Wednesday, 21 November 2012

So, Farewell then, Church of England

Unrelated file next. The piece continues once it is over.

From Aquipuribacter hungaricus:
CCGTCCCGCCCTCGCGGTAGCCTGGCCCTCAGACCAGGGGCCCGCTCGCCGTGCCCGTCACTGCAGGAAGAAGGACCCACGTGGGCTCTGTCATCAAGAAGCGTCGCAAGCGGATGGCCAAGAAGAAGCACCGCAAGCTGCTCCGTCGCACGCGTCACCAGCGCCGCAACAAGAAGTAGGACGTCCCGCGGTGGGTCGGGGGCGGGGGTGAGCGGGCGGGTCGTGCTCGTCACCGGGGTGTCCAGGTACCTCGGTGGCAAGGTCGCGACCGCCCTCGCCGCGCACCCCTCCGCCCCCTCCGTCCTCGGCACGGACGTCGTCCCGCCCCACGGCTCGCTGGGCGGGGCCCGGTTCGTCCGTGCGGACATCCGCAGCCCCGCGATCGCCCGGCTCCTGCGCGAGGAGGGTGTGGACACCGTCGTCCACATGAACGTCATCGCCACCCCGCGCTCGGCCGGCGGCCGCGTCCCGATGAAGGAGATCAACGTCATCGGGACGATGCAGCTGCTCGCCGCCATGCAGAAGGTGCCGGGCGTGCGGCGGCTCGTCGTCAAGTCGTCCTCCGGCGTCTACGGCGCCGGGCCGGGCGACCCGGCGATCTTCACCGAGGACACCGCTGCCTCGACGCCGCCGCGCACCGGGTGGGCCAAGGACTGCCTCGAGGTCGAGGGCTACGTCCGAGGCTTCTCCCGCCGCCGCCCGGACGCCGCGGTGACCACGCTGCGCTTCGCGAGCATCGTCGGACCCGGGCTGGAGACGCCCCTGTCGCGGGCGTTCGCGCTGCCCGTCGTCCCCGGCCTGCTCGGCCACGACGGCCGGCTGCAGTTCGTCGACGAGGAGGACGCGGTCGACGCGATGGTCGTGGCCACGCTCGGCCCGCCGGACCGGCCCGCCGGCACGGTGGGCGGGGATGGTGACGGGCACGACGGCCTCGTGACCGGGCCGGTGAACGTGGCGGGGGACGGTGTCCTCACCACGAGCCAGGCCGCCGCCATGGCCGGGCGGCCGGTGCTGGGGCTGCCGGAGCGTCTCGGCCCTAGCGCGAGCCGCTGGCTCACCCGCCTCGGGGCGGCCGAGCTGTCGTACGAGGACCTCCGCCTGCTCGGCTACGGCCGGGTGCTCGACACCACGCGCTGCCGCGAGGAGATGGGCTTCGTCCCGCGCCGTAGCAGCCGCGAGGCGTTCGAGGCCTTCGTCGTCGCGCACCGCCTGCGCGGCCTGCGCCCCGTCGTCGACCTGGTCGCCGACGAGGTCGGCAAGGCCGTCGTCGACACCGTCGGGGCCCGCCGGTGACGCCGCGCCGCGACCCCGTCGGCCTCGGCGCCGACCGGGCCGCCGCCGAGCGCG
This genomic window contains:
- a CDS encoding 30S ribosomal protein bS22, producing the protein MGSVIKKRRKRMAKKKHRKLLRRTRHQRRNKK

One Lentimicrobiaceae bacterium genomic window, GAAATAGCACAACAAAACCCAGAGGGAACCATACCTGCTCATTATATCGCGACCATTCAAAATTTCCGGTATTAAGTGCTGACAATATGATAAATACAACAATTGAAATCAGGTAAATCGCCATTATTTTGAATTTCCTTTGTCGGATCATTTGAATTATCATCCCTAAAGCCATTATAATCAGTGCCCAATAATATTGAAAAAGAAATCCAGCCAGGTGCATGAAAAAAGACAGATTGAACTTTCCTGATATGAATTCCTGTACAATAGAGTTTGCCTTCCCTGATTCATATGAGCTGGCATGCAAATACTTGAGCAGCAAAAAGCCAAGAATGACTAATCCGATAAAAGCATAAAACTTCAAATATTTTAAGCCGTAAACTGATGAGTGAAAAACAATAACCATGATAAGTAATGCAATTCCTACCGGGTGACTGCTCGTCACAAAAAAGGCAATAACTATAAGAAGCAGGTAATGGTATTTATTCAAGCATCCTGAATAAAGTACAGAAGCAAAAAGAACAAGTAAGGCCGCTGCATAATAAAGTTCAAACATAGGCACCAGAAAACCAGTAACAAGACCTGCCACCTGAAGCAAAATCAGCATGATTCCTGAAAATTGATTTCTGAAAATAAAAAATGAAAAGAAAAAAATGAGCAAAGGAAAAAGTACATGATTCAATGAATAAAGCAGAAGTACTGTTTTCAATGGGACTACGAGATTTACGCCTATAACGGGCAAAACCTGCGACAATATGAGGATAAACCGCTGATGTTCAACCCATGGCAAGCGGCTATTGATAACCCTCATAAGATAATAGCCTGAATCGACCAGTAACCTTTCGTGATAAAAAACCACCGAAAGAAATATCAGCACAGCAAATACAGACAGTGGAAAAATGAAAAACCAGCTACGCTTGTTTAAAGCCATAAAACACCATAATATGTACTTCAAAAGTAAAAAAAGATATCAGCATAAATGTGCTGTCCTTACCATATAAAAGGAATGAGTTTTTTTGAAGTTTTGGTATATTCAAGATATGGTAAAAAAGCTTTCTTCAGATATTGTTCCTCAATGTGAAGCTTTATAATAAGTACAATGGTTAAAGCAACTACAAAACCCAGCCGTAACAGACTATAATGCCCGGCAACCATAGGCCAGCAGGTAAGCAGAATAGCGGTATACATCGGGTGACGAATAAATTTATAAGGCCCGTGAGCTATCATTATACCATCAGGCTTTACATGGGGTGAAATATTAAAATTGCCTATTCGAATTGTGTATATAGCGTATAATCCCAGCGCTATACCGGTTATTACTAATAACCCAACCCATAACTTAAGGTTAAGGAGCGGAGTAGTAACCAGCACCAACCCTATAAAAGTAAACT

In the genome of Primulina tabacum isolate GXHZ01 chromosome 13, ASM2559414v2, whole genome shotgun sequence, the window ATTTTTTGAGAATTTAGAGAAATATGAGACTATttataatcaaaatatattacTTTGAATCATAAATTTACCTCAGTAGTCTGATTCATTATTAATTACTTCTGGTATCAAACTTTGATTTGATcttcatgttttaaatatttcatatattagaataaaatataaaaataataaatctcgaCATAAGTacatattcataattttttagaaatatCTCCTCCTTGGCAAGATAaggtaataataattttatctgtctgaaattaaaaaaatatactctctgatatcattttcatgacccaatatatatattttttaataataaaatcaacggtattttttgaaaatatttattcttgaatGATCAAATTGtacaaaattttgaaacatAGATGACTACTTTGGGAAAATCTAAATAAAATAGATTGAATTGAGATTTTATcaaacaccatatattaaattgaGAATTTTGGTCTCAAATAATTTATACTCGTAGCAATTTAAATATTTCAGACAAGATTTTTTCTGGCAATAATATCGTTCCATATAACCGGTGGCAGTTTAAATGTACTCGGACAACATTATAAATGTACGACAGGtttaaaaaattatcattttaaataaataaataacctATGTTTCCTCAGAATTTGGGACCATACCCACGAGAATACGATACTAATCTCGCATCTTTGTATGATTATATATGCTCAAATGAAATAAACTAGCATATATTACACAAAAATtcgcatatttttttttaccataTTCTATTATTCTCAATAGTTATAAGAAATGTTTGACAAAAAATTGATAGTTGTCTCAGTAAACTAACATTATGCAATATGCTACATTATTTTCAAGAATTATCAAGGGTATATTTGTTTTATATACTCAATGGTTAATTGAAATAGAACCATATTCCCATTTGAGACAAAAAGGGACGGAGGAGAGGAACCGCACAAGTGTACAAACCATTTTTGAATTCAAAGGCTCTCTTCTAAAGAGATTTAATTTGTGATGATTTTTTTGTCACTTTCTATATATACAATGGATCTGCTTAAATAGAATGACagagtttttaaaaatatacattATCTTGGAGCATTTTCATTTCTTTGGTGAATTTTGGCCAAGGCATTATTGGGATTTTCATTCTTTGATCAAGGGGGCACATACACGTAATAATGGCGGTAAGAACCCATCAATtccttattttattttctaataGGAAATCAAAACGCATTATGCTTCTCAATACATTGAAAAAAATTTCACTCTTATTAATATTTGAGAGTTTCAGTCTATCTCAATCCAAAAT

Letter from Littlemore No. 27 Wednesday, 21st of November 2012 So, Farewell then, Church of England Dear Friends, Some years ago there was a hugely entertaining cover on the periodical magazine Private Eye with the heading “Women Priests – Yes, It’s No” and a photograph of two newly ordained bishops camply holding hands with the then Archbishop of Canterbury, Robert Runcie, on the steps of a cathedral, with the speech bubble “who needs women priests when they’ve got us?” If memory serves – and I am too old to believe that it often does – the Archbishop of Canterbury, who was against, had voted for, because they’d won the argument, and the Archbishop of York, who was for, voted against, because he didn’t think the time was right. The General Synod had done its evil mischief then, as it has this last week, leading some of us to despair of the Church of England. Intransigent conservatism, absurd politics and psychopathic misogyny were allowed to get in the way of theology and good governance – not to mention the more important and vital matter of the calling of many good and faithful women to serve their church as ordained clergy. It was dismaying then (although later the Holy Spirit’s call to women to serve within the Church as priests was admitted) as it is dismaying now, for those of us who would wish women with the right gifts and skills to be ordained to the episcopate if and as and when it is right and fitting for them to do so. It is hard to convey just how awful this feels to me. I don’t know any women who want to be bishops – although I know several who could do the work well and with immense distinction – but that isn’t the point. The point is a much more personal one. I was doing the sums this morning and it seems that for twenty-four years I have watched the Church of England abuse, dismiss, disdain, and vilify, people I love, people who wanted nothing more than to serve God within its hallowed portals, and in his name to serve the people of this country according to the ancient tradition of Anglicanism, the English church, for all the people of this land. And I’ve been one of them. For years, I only stood up to the hierarchy in private – often in no uncertain terms that they found challenging and shocking. And it got worse. Then I started to do it more publicly, in the newspapers, and on the telly and radio. And it got worse. Now I have nowhere to go, because I simply do not believe any longer that it will get better. Several years ago I said as much to Rowan Williams, the present but soon-to-retire Archbishop of Canterbury, and he agreed. It will not get better. So, my time with the Church of England is at an end. I am, will always be, an Anglican to my fingertips. It’s a way of worshipping, of thinking about God, of turning belief into action, that is entirely natural to me. I didn’t grow up with it, it found me, long years ago, when I was an undergraduate, in Christ Church Cathedral in Oxford, at evensong each day, and at our little 9 a.m. College Holy Communion services every week. Anglicans, Catholics, Methodists, not to mention the whole created order, all helped me on the journey. They made sense of the God I knew was there but whose presence I didn’t know how to honour. So I am forced to a new way of being. I can’t become a Catholic because the claims of the Papacy are absurd (those born in that tradition never have to think about it, and, I find, don’t really think it’s very important); I can’t become a conformist of any other kind. Orthodoxy has its theological charms, but with its attitudes to gay people and women priests, well, that’s not really a promise of a welcome haven. I hope my friends, the Sisters of the Love of God at the Convent of the Incarnation here in Oxford will continue to invite me in to celebrate Holy Communion with and for them. I have no intention of resigning my Holy Orders, as, in the words of the lovely old song “they can’t take that away from me”. But I have became an Anglican without a church, as my own church - not the parish church here in Littlemore which has always been kind and accepting - but the wider institutional Church of England has wandered too far from its own path to be credible any longer. I have felt more at home in the last decade or so with Anglicans in the USA and in Brasil than in my own country. Jumping ship feels like a cowardly thing, but I hope in over twenty years of being faithful to the Church of England, in its mission, in ministry, in worship, preaching, and teaching, I have done the best I could, and not always in the best of circumstances. Tomorrow I will be sending letters to Archbishop Rowan (who once gave me and my first partner a temporary home at Oxford long years ago), and my diocesan bishop, my PCC, my MP, and the chairman of the Parliamentary Ecclesiastical Committee. The spirit of agitation is deep in my soul and I will not let up being a thorn in the flesh of those in power. But 26 years since my confirmation in Christ Church Cathedral on S. David’s Day 1986, by Bishop Patrick Rodger, who was himself confirmed there at the same stage of his own time as an undergraduate, it is time to part company with a church I can no longer respect nor defend. Maybe a new journey begins. I doubt they will miss me; but I shall miss them. With love Richard

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